City of Duncan considers makeover of Station Street Park to make it more accessible for disabled people. (Robert Barron/Citizen)

Duncan’s Station Street Park may get a makeover

City of Duncan looks to make park more accessible

Duncan’s Station Street Park may be getting a makeover.

City council recently voted to direct staff to include the costs of improving overall accessibility, seating and pathways in the little park, one of the city’s newest, for consideration in the budget for 2020.

The decision was made after the park’s accessibility issues were raised at a meeting of Duncan’s Advisory Committee on Disability Issues in June.

In a staff report, corporate services coordinator Allison Boyd said that the issue had been brought to the committee’s attention by a wheelchair-bound resident who is finding it difficult to maneuver a wheelchair on the park’s gravel walkway.

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“The ACDI would like the city to consider including accessibility when building all new parks and public buildings,” Boyd said.

“Accessibility in city parks could include swings for children with disabilities, picnic tables with hard compact gravel or paved pathways for wheelchair accessibility, and letdowns from pathways and sidewalks.”

The city purchased Station Street Park in 2013, and it was refurbished in 2016 with the addition of picnic tables, lighting, a gravel pathway between Station Street and Kenneth Street’s No. 1 parking lot, trees and artificial grass.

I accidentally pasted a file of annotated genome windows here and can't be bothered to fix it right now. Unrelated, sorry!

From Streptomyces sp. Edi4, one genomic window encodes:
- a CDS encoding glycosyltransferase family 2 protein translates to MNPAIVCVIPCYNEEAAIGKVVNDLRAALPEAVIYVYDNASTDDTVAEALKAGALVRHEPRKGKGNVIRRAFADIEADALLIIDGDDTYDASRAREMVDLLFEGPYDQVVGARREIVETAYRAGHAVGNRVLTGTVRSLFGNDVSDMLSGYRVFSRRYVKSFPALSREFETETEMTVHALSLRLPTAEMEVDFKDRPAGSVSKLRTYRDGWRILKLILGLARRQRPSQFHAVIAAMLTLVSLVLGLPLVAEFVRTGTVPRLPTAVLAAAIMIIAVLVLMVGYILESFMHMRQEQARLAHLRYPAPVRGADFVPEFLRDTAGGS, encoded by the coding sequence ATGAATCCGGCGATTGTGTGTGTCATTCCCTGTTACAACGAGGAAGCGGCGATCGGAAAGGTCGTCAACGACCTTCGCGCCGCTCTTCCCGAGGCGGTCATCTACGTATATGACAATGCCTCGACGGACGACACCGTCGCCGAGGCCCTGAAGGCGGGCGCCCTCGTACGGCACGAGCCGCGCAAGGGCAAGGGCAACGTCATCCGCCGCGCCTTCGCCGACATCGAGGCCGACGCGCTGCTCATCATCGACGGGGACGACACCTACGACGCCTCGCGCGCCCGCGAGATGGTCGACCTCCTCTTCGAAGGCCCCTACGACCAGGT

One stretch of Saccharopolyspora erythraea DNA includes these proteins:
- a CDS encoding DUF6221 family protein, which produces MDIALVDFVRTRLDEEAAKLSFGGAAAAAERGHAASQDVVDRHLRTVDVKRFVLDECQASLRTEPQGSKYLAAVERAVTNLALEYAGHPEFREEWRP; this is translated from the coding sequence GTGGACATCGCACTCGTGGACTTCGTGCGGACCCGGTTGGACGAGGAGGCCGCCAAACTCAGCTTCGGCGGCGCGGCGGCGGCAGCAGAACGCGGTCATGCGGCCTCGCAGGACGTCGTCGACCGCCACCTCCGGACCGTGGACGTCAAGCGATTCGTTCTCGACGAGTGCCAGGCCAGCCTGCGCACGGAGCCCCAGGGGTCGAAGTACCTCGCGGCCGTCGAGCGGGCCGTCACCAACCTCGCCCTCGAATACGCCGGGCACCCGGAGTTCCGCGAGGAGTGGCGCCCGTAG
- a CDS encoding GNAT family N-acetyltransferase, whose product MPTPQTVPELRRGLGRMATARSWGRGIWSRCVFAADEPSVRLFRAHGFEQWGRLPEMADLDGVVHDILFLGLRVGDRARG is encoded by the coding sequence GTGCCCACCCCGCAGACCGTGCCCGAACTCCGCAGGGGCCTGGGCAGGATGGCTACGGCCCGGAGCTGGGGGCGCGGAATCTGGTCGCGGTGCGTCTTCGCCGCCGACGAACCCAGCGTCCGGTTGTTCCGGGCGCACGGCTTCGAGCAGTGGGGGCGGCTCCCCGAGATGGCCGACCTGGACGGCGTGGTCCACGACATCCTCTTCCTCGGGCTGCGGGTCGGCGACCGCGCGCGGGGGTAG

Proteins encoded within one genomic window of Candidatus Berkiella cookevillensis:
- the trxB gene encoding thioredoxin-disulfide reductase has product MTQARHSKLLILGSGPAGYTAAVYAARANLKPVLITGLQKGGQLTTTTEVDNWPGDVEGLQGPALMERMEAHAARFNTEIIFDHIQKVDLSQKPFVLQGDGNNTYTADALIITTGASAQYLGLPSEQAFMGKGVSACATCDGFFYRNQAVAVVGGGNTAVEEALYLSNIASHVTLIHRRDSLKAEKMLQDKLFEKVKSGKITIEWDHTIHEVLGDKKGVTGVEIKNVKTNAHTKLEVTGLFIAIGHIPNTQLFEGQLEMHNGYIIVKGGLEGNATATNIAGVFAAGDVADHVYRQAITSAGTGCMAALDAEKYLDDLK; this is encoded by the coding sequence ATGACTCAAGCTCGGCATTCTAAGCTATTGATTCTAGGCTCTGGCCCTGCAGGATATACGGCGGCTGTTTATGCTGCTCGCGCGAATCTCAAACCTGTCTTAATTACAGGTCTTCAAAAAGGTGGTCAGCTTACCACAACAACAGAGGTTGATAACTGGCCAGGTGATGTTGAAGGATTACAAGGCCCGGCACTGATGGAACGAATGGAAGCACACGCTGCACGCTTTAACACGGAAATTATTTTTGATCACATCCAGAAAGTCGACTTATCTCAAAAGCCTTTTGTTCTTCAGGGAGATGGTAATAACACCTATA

It’s used frequently by visitors viewing its totem poles, and others enjoying their lunch or just having a rest before continuing their trek around town.

Boyd said council also directed staff to use the principles of Crime Prevention Through Environmental Design when considering the park’s upgrades.

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CPTED is the science around the design and effective use of physical space to lead to a reduction in both the incidence and fear of crime.

Aspects such as fencing, cameras, lighting, and vegetation strategically placed in the park to reduce crime could be considered by planners in the park’s makeover.

“Although no other specific park projects are being considered at this time, all future projects will consider accessibility issues as well as CPTED, safety, environmental impacts and other factors. If an accessibility concern is brought to the ACDI’s attention, then they can consider the issue and make a recommendation to council.”



robert.barron@cowichanvalleycitizen.com

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